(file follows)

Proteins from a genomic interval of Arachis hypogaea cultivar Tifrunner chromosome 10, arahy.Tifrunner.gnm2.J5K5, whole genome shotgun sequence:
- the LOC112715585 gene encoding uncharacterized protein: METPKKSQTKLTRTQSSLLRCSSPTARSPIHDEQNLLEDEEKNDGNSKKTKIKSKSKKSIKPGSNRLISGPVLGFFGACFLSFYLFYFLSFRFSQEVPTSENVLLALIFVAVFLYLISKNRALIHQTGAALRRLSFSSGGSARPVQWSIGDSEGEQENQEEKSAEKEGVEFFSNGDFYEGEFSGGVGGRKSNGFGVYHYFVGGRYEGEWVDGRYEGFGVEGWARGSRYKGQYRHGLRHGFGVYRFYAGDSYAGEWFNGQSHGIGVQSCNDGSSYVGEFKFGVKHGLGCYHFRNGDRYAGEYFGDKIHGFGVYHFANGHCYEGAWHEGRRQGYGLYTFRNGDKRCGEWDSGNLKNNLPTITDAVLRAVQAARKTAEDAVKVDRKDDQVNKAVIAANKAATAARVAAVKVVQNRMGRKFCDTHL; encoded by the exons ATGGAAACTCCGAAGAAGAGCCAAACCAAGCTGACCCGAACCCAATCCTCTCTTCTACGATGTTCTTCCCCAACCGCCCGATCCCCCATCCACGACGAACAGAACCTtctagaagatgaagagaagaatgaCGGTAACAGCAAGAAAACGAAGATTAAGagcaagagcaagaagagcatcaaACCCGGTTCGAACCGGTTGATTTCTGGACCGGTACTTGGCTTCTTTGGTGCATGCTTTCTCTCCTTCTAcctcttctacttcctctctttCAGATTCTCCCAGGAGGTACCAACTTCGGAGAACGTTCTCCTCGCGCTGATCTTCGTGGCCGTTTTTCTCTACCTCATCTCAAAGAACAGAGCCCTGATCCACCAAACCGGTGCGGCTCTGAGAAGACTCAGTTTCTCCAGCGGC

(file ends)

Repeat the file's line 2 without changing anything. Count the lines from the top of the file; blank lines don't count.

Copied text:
- the LOC112715585 gene encoding uncharacterized protein: METPKKSQTKLTRTQSSLLRCSSPTARSPIHDEQNLLEDEEKNDGNSKKTKIKSKSKKSIKPGSNRLISGPVLGFFGACFLSFYLFYFLSFRFSQEVPTSENVLLALIFVAVFLYLISKNRALIHQTGAALRRLSFSSGGSARPVQWSIGDSEGEQENQEEKSAEKEGVEFFSNGDFYEGEFSGGVGGRKSNGFGVYHYFVGGRYEGEWVDGRYEGFGVEGWARGSRYKGQYRHGLRHGFGVYRFYAGDSYAGEWFNGQSHGIGVQSCNDGSSYVGEFKFGVKHGLGCYHFRNGDRYAGEYFGDKIHGFGVYHFANGHCYEGAWHEGRRQGYGLYTFRNGDKRCGEWDSGNLKNNLPTITDAVLRAVQAARKTAEDAVKVDRKDDQVNKAVIAANKAATAARVAAVKVVQNRMGRKFCDTHL; encoded by the exons ATGGAAACTCCGAAGAAGAGCCAAACCAAGCTGACCCGAACCCAATCCTCTCTTCTACGATGTTCTTCCCCAACCGCCCGATCCCCCATCCACGACGAACAGAACCTtctagaagatgaagagaagaatgaCGGTAACAGCAAGAAAACGAAGATTAAGagcaagagcaagaagagcatcaaACCCGGTTCGAACCGGTTGATTTCTGGACCGGTACTTGGCTTCTTTGGTGCATGCTTTCTCTCCTTCTAcctcttctacttcctctctttCAGATTCTCCCAGGAGGTACCAACTTCGGAGAACGTTCTCCTCGCGCTGATCTTCGTGGCCGTTTTTCTCTACCTCATCTCAAAGAACAGAGCCCTGATCCACCAAACCGGTGCGGCTCTGAGAAGACTCAGTTTCTCCAGCGGC